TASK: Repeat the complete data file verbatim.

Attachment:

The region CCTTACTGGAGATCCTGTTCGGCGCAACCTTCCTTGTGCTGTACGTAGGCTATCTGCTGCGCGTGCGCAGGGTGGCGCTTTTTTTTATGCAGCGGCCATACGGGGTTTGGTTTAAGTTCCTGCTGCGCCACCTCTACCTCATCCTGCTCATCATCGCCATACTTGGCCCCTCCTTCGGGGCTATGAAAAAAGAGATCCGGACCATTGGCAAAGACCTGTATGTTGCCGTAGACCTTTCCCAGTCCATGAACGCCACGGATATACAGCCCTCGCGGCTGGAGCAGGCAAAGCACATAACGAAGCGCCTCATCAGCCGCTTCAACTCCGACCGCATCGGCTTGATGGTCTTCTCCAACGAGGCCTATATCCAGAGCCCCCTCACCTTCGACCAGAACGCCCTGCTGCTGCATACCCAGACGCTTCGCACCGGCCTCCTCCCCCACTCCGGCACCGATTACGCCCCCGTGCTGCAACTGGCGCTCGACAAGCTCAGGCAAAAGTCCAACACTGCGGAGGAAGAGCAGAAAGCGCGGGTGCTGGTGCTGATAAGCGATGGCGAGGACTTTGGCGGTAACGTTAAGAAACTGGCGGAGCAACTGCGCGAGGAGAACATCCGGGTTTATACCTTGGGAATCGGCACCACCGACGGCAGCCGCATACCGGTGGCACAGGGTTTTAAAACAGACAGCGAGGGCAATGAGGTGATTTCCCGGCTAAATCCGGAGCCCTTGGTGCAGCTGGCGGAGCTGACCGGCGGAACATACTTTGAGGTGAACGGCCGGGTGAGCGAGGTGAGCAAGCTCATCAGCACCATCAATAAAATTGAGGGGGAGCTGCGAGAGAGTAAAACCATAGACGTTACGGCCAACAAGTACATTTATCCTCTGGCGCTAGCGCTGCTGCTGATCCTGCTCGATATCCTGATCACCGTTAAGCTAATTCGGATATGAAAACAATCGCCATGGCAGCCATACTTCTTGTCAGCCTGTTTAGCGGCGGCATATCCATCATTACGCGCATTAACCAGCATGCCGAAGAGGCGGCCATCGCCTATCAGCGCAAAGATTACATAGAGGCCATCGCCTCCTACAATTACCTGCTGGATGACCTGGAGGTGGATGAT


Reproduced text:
The region CCTTACTGGAGATCCTGTTCGGCGCAACCTTCCTTGTGCTGTACGTAGGCTATCTGCTGCGCGTGCGCAGGGTGGCGCTTTTTTTTATGCAGCGGCCATACGGGGTTTGGTTTAAGTTCCTGCTGCGCCACCTCTACCTCATCCTGCTCATCATCGCCATACTTGGCCCCTCCTTCGGGGCTATGAAAAAAGAGATCCGGACCATTGGCAAAGACCTGTATGTTGCCGTAGACCTTTCCCAGTCCATGAACGCCACGGATATACAGCCCTCGCGGCTGGAGCAGGCAAAGCACATAACGAAGCGCCTCATCAGCCGCTTCAACTCCGACCGCATCGGCTTGATGGTCTTCTCCAACGAGGCCTATATCCAGAGCCCCCTCACCTTCGACCAGAACGCCCTGCTGCTGCATACCCAGACGCTTCGCACCGGCCTCCTCCCCCACTCCGGCACCGATTACGCCCCCGTGCTGCAACTGGCGCTCGACAAGCTCAGGCAAAAGTCCAACACTGCGGAGGAAGAGCAGAAAGCGCGGGTGCTGGTGCTGATAAGCGATGGCGAGGACTTTGGCGGTAACGTTAAGAAACTGGCGGAGCAACTGCGCGAGGAGAACATCCGGGTTTATACCTTGGGAATCGGCACCACCGACGGCAGCCGCATACCGGTGGCACAGGGTTTTAAAACAGACAGCGAGGGCAATGAGGTGATTTCCCGGCTAAATCCGGAGCCCTTGGTGCAGCTGGCGGAGCTGACCGGCGGAACATACTTTGAGGTGAACGGCCGGGTGAGCGAGGTGAGCAAGCTCATCAGCACCATCAATAAAATTGAGGGGGAGCTGCGAGAGAGTAAAACCATAGACGTTACGGCCAACAAGTACATTTATCCTCTGGCGCTAGCGCTGCTGCTGATCCTGCTCGATATCCTGATCACCGTTAAGCTAATTCGGATATGAAAACAATCGCCATGGCAGCCATACTTCTTGTCAGCCTGTTTAGCGGCGGCATATCCATCATTACGCGCATTAACCAGCATGCCGAAGAGGCGGCCATCGCCTATCAGCGCAAAGATTACATAGAGGCCATCGCCTCCTACAATTACCTGCTGGATGACCTGGAGGTGGATGAT